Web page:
Do you like wine? You probably answered yes. In an informal poll of sixteen million imaginary people in my brain, 98% of them said they enjoyed having a glass of wine. The other two percent were either human/mushroom hybrids or made out of wine and not interested in oenocentric cannibalism. This is all to say that a ton of people like wine. The better question for us at Fly&Dine is: Do you like drinking wine on an airplane? For most wine-lovers, the answer is “not really.” That’s because the conditions on an airplane don’t exactly make for a great wine drinking experience.
David Yanofsky over at Quartz has a solution for you and it’s the same advice you’d get from The Isley Brothers: Shake it up, baby! Yes, you heard that right. If you’re getting served one of those tiny 187mL bottles, first pour out a tiny bit to get a little air in the bottle, then shake it like a Polaroid picture. Why do this? It’s called aeration and it’s a secret that sommeliers have been using for centuries. On the ground, the process involves pouring wine into a decanter and letting it sit for a bit to allow oxygen to get into the wine while simultaneously making the off-flavors evaporate. This softens the overall flavor of the wine and leads to a more enjoyable glass of wine.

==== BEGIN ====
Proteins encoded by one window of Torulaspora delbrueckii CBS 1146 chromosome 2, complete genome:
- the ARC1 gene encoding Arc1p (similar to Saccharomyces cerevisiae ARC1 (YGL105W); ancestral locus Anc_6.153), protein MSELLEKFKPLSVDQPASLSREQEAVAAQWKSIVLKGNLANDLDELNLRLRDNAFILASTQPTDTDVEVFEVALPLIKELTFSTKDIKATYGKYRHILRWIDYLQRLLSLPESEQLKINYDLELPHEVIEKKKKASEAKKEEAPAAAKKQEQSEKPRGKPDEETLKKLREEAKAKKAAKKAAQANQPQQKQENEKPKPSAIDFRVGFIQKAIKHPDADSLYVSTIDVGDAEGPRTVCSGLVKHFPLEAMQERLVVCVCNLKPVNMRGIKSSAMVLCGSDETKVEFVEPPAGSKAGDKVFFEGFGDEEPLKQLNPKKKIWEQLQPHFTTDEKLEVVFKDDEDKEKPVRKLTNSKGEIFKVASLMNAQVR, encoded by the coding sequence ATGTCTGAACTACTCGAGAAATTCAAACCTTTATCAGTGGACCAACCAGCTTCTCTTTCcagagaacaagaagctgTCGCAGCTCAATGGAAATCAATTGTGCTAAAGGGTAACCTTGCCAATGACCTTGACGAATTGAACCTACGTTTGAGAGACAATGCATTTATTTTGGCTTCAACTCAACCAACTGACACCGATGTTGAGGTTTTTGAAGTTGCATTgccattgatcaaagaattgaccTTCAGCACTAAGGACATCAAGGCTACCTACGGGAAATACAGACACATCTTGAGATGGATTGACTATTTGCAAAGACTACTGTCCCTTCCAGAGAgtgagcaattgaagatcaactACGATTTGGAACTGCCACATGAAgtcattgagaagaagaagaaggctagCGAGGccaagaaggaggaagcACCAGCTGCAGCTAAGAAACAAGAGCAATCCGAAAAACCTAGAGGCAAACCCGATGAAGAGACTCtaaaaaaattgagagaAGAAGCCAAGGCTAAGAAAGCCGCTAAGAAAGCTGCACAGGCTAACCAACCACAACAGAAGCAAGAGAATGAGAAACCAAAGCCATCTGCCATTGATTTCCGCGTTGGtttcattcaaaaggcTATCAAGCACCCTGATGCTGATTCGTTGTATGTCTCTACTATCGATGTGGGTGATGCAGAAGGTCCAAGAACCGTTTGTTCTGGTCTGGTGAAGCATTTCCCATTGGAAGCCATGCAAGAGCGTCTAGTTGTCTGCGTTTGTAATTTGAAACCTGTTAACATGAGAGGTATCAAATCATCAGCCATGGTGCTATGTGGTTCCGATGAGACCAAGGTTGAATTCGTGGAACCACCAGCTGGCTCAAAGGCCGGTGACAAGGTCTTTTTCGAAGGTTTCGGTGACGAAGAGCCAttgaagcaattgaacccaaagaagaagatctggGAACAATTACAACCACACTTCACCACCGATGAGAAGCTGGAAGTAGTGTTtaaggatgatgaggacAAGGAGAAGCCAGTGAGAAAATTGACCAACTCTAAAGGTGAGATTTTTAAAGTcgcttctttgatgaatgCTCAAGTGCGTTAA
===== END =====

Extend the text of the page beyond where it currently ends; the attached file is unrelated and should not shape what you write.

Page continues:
In the air, the cabin pressure and dehydrating elements can make wine taste even more bitter and increases the effects of alcohol, so finding a way to decant your wine in the sky is a great way to make it taste better. Shaking the personal wine bottle works to mimic the effect of swirling your wine in your glass (which you obviously can’t do on a plane with plastic cups). There’s also another method: bring your own aerator. An aerator works as a decanter-on-the-fly, introducing oxygen into your wine as you pour. You can take your little bottle and pour it through this Vinturi aerator (it’s only $24.50 and highly portable) or, if you’re flying on an airline that pours from actual bottles (most likely in the premium cabin, although Alaska Airlines pours from full wine bottles in coach), ask the flight attendant to attach your aerator to the bottle as they pour your glass. Then let your wine sit for a few minutes on your tray table to absorb more oxygen before finally indulging. Your newly aerated glass of wine should be much better than it would have been before.
The Vinturi aerator is one of the most popular aerator products out there, but there are also a bunch of other aerator options on the market:
Just a quick note about aerating white vs. red: some people say that only red wine needs aeration, but this is a topic of hot debate in the wine community. In my opinion, it definitely doesn’t hurt white wines, so you’re safe to aerate whites as well as reds.
Have you ever brought an aerator with you on a plane? If so, I want to hear about it in the comments.